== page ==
Today, that tradition continues — minus, many here agree, any confusion for the kids. Part of that is because every adult resident has his or her own bedroom, married or partnered or not, as a way to maintain a semblance of privacy within the context of everything else being shared.
As Angelica, a Brooklyn, N.Y., native who has no children of her own but is an active primary to several kids, tells me, “It’s not like parents are always sleeping in the same room every night.”
Every parent I speak with is quite open about his or her various permutations of non-monogamy. Summer and Purl are among the minority of couples who have legally married, for example, but they’re also polyamorous, and Summer — who landed at Twin Oaks after a rather privileged, conventional life in Connecticut, boarding school, and a brief stint at Oberlin College — has had a boyfriend for several years.
“Anya knows he is my boyfriend, someone special to me,” Summer says about her daughter’s understanding. “I don’t think I ever need to sit down and have a talk with her, like, ‘This is what this is,’ because this is just what it is.”
Summer is not starry-eyed, though, and admits she has concerns about Anya. “I think that she is more social than Twin Oaks gives her. I think she wants to be around more kids her age, especially more girls her age, which there aren’t any right now,” she says. If her daughter ever became adamant about attending public school, she says she’d be willing to give it a try. For now, they’re going to enroll her in a local Girl Scout troop in the fall, and they’re considering a summer gymnastics course, though fees and transportation issues will make it difficult.
Studies about children reared in unconventional, communal settings are rare, so rare that the go-to expert on the topic appears to be Daniel Greenberg, a sustainable community advisor who studied children in intentional communities for his doctoral dissertation at the University of Minnesota in the 1990s. Still, he tells Yahoo Parenting, “I think the conclusions mostly still apply, as they are pretty general.”
Though the impact of non-monogamy on children is not specifically addressed in his research, for which he visited 25 communities and surveyed 170 from afar, breakups were considered. “Divorce, although never pleasant, tends to be a much smoother and less jarring process for both parents and children within ICs,” he wrote. Among the positives he observed for kids being reared in community were the many opportunities for informal learning experiences — regarding leadership, negotiation, conflict resolution, voting, financial planning, meditation, composting, cooking, recycling, auto repair, gardening, and more. That, he found, built strong cross-generational friendships and verbal, confident, and mature children. It all seemed true enough to me while observing the kids at Twin Oaks — whether playing whiffle ball or being tutored by primaries, sizing up new guests, or settling in to plates of fresh vegetables with their parents in the dining hall.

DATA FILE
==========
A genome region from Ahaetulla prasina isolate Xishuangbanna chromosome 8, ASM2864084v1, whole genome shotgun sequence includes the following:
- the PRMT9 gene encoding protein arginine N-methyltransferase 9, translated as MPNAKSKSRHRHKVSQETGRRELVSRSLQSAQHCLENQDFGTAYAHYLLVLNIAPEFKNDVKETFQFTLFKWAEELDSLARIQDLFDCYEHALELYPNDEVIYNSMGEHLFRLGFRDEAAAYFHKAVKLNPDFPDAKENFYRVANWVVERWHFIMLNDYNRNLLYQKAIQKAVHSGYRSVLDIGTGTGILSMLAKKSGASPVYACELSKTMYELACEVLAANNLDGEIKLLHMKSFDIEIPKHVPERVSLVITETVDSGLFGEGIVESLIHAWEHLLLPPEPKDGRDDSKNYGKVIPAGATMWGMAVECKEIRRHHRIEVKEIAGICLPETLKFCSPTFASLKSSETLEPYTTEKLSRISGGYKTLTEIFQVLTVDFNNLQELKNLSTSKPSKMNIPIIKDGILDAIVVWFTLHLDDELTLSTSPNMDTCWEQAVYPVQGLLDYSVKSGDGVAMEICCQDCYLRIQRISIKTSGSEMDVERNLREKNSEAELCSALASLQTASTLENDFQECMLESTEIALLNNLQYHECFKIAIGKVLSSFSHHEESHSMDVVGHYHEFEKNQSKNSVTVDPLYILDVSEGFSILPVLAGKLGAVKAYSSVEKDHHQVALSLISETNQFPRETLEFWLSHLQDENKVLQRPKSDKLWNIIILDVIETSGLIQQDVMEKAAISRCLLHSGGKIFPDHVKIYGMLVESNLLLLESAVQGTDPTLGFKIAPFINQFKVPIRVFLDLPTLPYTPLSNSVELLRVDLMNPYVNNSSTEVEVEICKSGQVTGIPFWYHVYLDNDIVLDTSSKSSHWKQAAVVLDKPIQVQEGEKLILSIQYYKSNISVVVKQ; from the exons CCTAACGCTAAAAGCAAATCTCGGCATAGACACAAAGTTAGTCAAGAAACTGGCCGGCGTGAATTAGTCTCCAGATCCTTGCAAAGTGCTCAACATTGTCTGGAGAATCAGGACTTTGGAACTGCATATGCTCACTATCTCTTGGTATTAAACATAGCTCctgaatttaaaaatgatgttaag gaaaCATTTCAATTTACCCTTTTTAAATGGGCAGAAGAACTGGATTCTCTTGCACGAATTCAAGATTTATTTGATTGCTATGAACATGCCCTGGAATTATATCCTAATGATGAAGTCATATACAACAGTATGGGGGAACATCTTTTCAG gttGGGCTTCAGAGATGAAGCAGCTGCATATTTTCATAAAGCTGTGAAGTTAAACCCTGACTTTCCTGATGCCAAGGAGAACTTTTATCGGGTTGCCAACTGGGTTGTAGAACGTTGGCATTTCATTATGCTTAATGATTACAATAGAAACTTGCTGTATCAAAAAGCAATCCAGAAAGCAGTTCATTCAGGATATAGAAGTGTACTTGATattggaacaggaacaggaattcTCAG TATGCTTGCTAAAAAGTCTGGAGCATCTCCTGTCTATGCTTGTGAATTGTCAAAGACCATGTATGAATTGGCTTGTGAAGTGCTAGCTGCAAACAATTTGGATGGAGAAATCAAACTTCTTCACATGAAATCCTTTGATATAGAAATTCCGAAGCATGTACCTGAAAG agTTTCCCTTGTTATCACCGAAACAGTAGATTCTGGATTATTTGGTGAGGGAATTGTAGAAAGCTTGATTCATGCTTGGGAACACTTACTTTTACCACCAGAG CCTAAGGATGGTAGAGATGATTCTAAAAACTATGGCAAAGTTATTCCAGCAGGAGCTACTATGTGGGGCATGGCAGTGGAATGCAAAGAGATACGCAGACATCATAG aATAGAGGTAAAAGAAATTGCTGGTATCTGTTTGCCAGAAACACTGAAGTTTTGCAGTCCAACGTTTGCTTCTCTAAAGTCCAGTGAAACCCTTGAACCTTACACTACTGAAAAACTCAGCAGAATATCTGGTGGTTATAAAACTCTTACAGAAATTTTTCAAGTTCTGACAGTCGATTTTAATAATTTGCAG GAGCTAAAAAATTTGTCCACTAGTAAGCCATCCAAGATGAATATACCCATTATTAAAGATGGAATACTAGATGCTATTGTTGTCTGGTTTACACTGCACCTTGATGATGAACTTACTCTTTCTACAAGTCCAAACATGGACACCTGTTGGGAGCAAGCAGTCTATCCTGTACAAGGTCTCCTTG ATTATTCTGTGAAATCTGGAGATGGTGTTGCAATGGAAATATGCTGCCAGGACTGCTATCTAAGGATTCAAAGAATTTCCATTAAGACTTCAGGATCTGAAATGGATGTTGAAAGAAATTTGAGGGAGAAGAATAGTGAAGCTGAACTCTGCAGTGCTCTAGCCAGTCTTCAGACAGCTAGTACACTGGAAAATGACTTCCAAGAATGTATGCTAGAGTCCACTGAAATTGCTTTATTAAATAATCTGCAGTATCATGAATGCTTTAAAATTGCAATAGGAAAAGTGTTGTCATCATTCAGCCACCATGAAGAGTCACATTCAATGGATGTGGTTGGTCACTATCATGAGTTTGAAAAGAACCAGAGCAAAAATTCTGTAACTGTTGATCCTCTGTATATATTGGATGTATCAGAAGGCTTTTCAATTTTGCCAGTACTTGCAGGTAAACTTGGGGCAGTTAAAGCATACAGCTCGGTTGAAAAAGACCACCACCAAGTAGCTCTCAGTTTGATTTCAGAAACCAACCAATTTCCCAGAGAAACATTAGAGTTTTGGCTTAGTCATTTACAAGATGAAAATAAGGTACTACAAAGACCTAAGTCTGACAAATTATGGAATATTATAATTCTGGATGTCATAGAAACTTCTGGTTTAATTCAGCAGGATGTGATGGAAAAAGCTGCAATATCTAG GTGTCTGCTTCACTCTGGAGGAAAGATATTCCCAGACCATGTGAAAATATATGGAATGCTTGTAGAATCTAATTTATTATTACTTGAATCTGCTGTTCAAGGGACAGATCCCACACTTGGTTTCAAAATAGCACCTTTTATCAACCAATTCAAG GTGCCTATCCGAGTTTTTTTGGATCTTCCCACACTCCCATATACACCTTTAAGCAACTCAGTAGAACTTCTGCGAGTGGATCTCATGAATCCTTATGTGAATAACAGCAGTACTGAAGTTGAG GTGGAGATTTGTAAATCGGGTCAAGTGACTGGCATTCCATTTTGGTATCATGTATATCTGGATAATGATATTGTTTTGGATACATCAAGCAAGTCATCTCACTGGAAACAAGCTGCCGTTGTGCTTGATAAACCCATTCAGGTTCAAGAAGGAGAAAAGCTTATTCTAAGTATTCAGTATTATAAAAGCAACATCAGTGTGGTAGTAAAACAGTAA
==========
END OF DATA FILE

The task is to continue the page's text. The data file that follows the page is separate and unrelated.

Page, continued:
One thing parents and nonparents alike are grappling with here lately is the question of how to transition kids who have grown up here and want to stay as adults. The labor expectations for adults are far higher than they are for older children, so it can be a difficult adjustment. Also, while some residents believe that kids who grow up here should automatically be able to be adult members, others think they should go through the formal application process — which consists of making their case, a trial period, and succumbing to interviews — just like anyone else.
Keenan’s son Rowan, 19, has spent his entire life in Twin Oaks, and he’s not sure where he’ll wind up. His half-brother, Arlo, recently made the decision to stay and has settled into a separate house in the community. Keenan as well as mom Kristen, who runs the Unicorn School, have been encouraging Rowan to explore the world, and he’s recently started taking some classes at a nearby community college.
“I think I’m going to keep on doing that and get a degree and try to move out and do something in the world,” says Rowan, who is warm and soft-spoken and perpetually barefooted. He spent much of his formative years building houses and other buildings all over the property with his father and brother. Sometimes he was bored. Other times he was sad when people he had grown close to moved away. “I’ve never really lived outside of Twin Oaks, but I feel like it’s a good thing to do, taking on responsibility.” He’s unsure of what he’d want to do, although he has an interest in computer programming. He then adds, in a quiet voice, “I think my dad sort of wants me to stay here.”
Most kids reared here seem to move on. One who left as a teen is now held up by some as a sort of poster child for successful Twin Oaks child rearing: Devon Sproule, 33, a musician who is particularly well-known in Europe, and who was the first child to be raised to adulthood in the community. “If she is the model, if she’s the template of how we raise kids at Twin Oaks — that they can discover an artistic passion and can make a career out of it and is still doing it 15 years later — that’s pretty good,” Keenan points out to me.
When I contact Sproule by email after my visit, she recalls for me her earliest memories of living in Degania as part of the early childhood program. And she enumerates the various qualities she gained during her years in the community, which her father has been a part of for more than 30 years. “I think I can communicate well with different kinds of people as a result of growing up at Twin Oaks,” says Sproule, whose singing voice is ethereal and wise. “I’m good at sharing, but I’m also a bit of a pack rat, so maybe that’s from not having as many things of my own growing up? I’m comfortable living on little money, though. And I generally feel safe in the world and trusting of people.”
Mostly, though, her communal childhood has instilled within her an unshakeable peacefulness. “Growing up at Twin Oaks, you’re surrounded by people whose pace of life is generally a bit slower than ‘outside’ life. There’s just a little more time there, and people are more relaxed, a little happier. It’s a rich and nurturing atmosphere, full of people who have time to talk to you and are generally in good moods,” she says. “So imagine growing up in that.”